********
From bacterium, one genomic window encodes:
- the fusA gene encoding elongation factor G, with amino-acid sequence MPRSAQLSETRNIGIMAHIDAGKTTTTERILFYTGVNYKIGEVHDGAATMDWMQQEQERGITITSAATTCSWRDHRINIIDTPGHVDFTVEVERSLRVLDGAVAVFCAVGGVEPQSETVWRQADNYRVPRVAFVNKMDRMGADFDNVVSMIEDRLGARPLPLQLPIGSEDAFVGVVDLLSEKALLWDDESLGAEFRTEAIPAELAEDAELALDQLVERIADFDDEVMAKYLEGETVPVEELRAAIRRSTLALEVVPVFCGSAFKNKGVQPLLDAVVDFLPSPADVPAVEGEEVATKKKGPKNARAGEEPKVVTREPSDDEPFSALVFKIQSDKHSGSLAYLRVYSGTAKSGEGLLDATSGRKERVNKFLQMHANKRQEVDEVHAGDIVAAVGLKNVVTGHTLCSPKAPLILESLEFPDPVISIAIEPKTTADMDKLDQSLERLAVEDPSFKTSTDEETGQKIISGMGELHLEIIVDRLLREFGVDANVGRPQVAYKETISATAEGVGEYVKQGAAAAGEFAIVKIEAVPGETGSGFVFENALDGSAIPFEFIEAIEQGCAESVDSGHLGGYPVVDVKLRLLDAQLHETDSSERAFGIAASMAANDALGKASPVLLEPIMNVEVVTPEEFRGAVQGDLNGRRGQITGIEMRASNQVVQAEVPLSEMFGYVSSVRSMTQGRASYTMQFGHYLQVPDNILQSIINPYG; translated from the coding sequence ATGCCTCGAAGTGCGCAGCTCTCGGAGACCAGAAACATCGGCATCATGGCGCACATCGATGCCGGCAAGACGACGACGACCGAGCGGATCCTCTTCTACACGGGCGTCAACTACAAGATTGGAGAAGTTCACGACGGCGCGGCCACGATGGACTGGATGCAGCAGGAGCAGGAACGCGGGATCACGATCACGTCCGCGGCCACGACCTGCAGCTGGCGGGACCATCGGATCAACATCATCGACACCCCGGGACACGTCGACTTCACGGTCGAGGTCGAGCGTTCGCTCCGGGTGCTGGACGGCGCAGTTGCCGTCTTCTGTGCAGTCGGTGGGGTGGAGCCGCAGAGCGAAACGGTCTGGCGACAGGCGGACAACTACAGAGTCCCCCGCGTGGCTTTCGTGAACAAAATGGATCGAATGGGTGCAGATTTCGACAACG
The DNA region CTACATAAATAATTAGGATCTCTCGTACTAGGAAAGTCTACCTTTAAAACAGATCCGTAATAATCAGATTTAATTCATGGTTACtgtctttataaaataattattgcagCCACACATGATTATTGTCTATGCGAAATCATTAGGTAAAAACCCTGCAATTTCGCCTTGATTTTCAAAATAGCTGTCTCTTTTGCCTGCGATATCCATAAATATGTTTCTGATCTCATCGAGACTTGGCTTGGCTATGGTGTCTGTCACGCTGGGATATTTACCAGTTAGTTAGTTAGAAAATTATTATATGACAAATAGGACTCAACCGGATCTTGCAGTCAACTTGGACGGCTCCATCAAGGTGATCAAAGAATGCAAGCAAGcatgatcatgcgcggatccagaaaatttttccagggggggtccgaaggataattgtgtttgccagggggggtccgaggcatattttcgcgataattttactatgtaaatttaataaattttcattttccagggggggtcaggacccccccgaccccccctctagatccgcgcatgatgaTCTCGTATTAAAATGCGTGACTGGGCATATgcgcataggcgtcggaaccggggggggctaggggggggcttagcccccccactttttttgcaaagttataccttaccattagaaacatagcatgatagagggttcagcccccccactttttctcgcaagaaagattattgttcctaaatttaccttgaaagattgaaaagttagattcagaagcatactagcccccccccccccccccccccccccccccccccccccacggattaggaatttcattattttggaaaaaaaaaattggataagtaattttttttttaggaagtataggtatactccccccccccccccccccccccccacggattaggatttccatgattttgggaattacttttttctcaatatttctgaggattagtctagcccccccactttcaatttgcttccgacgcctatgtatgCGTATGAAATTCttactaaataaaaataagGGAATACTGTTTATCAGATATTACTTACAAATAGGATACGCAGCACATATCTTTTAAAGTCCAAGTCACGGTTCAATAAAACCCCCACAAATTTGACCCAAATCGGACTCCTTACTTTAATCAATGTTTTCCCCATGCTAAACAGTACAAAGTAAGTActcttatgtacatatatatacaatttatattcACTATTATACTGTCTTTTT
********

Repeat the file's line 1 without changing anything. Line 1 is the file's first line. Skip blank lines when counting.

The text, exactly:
From bacterium, one genomic window encodes: